Monday, January 30, 2017


These are dark and troubling days with glimmers of hope, sometimes dashed with sudden downpours. If I hadn't spent the better part of the last four years learning to live again after the cascading tragedies, I would be more panicked, more at wits end. One thing grief has taught me: it's sad, but not the end of the world.

So, I have been taking refuge, again, in words -- if not mine, those of poets who draw images with words. This gem came from today. I owe them a debt of gratitude for these gifts in my inbox.

Wishing all beings peace and patience and compassion.

May we all be well.


Michael Klein
Truth went through a leaky funnel starting in late 1963
that blade-lit afternoon Gary Orrin laughed at Kennedy’s murder
bleeding through the static of P.S. 41’s cheap PA. There’s Greenwich            
a drowsy dandelion—I called it once—and there
are the heartsick monitors of afternoons. 
My mother is late to pick me up, again. She’s almost better,
but will never find a way to manage the cure. Outside American family        
nothing happens for years until OJ’s glove: interspersed with some              
sloppy American truth. If I didn’t know everything I already know
I could count on the dog while she rifles through her morning bowl
in the next room. Poor Ruby. She knows more than I do.
She is eating the world to save it.

Thursday, January 19, 2017

Poetry Thursday

The Thing Is
to love life, to love it even
when you have no stomach for it
and everything you've held dear
crumbles like burnt paper in your hands,
your throat filled with the silt of it.
When grief sits with you, its tropical heat
thickening the air, heavy as water
more fit for gills than lungs;
when grief weights you like your own flesh
only more of it, an obesity of grief,
you think, How can a body withstand this?
Then you hold life like a face
between your palms, a plain face,
no charming smile, no violet eyes,
and you say, yes, I will take you
I will love you, again.
--Ellen Bass

Wednesday, January 18, 2017

Olympia - searching for Ent Wives

Ever since I read Tolkien, I have been searching for the Ent Wives.
These are some candidates I met in Olympia.

Tuesday, January 17, 2017

Olympia - fascination with ice

Even though I got brain freeze walking around without my hat on the first day, I still stopped to admire the designs the ice made.  Here are a few examples...

Thursday, January 12, 2017

Poetry Thursday

Oyster shells covered in snow.  Art installation (minus snow) at Longhouse at Evergreen State College.

Eating the Bones

The women in my family
strip the succulent
flesh from broiled chicken,
scrape the drumstick clean;
bite off the cartilage chew the gristle, 
crush the porous swellings
at the ends of each slender baton.
With strong molars
they split the tibia, sucking out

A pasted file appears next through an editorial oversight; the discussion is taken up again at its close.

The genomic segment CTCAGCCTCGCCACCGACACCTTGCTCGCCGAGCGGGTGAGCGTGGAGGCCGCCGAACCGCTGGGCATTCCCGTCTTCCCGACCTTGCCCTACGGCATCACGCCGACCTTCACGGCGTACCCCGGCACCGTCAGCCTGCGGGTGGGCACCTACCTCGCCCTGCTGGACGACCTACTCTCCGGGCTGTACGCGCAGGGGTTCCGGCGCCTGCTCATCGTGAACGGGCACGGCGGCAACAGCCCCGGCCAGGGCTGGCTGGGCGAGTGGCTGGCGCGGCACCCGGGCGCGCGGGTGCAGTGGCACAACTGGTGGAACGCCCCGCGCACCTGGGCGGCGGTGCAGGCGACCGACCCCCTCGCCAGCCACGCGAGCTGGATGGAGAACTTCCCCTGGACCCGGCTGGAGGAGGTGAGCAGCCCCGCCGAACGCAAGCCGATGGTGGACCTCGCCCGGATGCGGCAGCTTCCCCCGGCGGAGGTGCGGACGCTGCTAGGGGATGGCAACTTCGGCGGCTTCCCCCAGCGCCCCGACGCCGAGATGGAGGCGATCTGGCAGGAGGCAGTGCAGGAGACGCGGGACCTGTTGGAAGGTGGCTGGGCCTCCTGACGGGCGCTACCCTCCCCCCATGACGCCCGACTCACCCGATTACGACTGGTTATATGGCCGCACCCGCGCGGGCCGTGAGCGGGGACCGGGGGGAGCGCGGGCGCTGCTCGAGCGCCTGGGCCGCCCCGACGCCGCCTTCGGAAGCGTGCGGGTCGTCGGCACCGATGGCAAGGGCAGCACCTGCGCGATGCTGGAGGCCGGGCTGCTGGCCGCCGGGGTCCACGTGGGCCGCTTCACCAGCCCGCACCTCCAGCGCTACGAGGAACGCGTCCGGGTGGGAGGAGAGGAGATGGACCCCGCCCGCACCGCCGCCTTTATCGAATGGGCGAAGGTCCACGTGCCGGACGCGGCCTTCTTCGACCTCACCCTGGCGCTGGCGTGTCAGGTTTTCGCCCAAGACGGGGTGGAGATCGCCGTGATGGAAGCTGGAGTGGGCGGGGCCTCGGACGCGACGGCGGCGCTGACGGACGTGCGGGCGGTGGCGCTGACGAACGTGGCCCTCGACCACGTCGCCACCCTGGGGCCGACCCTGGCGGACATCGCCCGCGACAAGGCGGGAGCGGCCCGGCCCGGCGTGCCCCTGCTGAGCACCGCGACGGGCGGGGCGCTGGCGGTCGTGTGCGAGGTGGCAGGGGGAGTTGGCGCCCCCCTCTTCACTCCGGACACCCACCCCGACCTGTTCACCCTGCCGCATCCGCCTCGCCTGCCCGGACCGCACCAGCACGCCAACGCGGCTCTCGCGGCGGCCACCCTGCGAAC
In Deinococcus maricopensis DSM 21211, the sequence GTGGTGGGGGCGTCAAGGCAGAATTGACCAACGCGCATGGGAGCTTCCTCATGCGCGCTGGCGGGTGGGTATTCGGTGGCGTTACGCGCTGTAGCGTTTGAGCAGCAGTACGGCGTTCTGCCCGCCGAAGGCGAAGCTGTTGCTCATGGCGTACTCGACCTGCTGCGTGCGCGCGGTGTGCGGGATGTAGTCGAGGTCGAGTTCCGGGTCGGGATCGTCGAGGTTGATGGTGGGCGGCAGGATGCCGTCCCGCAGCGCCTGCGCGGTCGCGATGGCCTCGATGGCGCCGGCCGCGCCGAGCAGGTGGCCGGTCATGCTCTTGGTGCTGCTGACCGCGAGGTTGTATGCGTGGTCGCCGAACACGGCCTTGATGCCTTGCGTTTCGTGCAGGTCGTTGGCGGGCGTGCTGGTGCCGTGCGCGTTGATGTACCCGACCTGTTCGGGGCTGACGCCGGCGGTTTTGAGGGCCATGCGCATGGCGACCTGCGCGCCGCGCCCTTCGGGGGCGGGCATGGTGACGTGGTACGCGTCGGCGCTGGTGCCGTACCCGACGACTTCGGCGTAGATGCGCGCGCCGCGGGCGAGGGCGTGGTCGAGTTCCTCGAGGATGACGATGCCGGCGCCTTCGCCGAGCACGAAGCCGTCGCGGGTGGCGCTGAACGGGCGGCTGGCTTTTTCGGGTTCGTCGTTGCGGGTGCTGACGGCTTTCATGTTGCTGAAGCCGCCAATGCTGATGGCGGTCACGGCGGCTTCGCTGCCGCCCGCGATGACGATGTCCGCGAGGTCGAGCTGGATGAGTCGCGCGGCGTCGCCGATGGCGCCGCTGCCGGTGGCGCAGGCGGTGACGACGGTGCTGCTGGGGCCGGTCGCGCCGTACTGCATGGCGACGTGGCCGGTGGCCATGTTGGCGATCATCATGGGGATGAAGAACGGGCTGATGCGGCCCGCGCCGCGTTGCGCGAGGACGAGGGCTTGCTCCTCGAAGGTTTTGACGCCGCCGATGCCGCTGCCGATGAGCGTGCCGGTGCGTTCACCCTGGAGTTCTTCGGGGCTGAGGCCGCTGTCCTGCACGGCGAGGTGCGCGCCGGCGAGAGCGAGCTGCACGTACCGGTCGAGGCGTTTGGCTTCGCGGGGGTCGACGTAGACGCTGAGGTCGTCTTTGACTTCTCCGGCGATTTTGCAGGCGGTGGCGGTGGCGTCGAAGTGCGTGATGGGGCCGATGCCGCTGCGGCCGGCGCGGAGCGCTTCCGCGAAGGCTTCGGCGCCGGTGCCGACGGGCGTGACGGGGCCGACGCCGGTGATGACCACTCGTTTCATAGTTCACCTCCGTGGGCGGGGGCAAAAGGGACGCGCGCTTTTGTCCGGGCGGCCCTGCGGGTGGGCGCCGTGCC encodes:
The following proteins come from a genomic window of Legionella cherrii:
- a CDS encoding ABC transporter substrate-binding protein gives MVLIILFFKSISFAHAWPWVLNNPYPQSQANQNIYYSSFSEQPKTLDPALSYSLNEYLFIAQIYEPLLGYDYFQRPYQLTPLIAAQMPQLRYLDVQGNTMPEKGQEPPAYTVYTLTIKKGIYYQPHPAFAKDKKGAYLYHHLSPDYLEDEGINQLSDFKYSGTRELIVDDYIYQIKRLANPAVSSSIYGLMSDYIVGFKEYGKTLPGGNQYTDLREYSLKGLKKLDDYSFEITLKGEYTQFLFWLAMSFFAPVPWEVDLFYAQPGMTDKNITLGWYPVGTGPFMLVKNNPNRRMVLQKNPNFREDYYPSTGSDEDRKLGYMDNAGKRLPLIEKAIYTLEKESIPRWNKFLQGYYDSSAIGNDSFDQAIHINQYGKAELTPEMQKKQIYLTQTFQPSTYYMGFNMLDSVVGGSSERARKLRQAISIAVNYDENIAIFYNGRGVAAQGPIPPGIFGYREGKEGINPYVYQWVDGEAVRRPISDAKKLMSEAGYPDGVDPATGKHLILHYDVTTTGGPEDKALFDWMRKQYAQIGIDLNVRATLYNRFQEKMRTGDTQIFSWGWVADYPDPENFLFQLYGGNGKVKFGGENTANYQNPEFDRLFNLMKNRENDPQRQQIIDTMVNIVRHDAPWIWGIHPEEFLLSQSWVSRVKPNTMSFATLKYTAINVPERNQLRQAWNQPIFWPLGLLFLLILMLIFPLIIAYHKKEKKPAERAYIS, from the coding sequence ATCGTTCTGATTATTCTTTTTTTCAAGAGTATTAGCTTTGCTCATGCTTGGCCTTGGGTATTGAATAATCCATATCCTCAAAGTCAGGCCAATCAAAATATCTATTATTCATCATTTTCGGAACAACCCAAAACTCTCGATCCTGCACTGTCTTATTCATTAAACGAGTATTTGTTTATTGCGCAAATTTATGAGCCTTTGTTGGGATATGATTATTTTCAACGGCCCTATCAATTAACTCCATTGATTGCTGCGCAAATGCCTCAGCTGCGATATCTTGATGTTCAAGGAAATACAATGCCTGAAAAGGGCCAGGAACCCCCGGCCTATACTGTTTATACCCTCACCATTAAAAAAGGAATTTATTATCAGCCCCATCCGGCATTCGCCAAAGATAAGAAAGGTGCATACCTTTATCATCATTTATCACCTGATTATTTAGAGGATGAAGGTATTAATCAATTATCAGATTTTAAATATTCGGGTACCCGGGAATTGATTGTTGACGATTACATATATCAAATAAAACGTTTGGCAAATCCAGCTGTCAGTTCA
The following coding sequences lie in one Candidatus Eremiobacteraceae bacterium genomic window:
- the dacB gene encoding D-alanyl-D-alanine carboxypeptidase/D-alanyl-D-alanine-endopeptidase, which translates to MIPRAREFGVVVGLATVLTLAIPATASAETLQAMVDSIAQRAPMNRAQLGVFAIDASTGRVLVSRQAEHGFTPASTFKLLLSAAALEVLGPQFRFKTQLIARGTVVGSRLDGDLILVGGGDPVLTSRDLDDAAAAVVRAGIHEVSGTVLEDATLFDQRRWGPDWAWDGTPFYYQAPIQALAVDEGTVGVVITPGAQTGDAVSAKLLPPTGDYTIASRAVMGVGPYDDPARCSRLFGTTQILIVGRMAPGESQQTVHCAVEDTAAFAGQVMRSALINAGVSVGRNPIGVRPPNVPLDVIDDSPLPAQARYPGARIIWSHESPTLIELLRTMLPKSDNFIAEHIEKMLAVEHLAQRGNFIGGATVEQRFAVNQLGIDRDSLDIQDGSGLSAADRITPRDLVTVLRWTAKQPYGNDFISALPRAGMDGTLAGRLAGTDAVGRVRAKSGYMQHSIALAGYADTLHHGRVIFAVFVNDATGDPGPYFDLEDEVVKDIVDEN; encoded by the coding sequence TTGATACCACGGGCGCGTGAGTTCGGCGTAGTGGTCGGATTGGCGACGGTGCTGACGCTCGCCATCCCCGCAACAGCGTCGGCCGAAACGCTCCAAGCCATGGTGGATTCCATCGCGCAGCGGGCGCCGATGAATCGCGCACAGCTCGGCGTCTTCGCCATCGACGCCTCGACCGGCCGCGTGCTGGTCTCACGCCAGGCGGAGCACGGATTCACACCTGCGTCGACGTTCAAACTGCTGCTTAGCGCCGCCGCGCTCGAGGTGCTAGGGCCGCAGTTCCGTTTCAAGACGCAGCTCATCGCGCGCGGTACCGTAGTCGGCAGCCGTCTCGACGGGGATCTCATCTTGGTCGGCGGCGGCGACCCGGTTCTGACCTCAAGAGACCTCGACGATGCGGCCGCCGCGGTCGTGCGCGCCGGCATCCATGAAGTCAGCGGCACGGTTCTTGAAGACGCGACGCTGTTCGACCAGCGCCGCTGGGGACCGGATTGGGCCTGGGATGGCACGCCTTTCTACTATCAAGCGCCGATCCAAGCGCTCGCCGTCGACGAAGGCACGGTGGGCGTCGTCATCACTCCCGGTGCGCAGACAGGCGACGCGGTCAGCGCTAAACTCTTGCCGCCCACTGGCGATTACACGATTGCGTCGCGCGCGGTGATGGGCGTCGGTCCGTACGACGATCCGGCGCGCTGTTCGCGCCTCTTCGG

the dense marrow. 
They use up love, they swallow 
every dark grain,
so at the end there’s nothing left,
a scant pile of splinters
on the empty white plate.

Tuesday, January 10, 2017

photolog - Olympia part 2

The day after we got back to Washington, we drove back to Seattle to pick up one of Veronica's friends.  They have been life savers, so I was trying to do all I could to repay them for their generosity of time and their care for my niece. 

This view of Mt Rainier was a bright silver lining.

And then I went for a walk and ran into some natives... I loved seeing them in their winter coats!  They were not afraid at all.

This guy was looking right at me until I snapped the picture.  Apparently he was not ready for his close up.
 I don't know if this is meant to be art or functional, but I liked it just the same. I had to try to imagine a time when it would be warm enough to sit outside.  I couldn't, really.

Did I mention that when I went out one day without a hat, I experienced brain freeze without drinking something cold.

I have been in cold weather before -- colder than this -- and never felt this before.  Perhaps I never went out without the hat?
 This series begins my fascination with the flora.

Not surprisingly, these are called snow berries.
 This is not a great picture of the lichen growing on the leaf-less trees.  I could not stop noting the way these trees were dressed.  Unfortunately, I failed utterly at capturing the beauty, the intricacy, the symbiosis.
 So much beauty in these sycamores.  It might be cruel to prune them back like this, but it makes for stunning views.  I cannot control the light when I take these pics... rather, I should say that I don't know how to control the light.  But the way the light changes here certainly made for lovely photos.

 This began my obsession with the ice ... I will have to save the rest for another post. 

And I have more trees, but they will have to wait for another post as well... 

Secret paths and/or paths to nowhere...

 Trunk magic

Someone forgot to tell the robins that it was winter and they should fly south ... I am told they hang out all winter ... hmmm... now my when is spring indicator is broken.

I got to see the moon rise several afternoons ... just lovely!

Monday, January 09, 2017

photolog - Las Vegas

We decamped for Las Vegas for the holidays -- it was my idea, but that was before I realized how hard it would be to travel with someone who had just had surgery.  But holidays are for being with the family, right?

Besides, who wouldn't want to make this happen?

There were some walks.

There were dogs.

And there was family.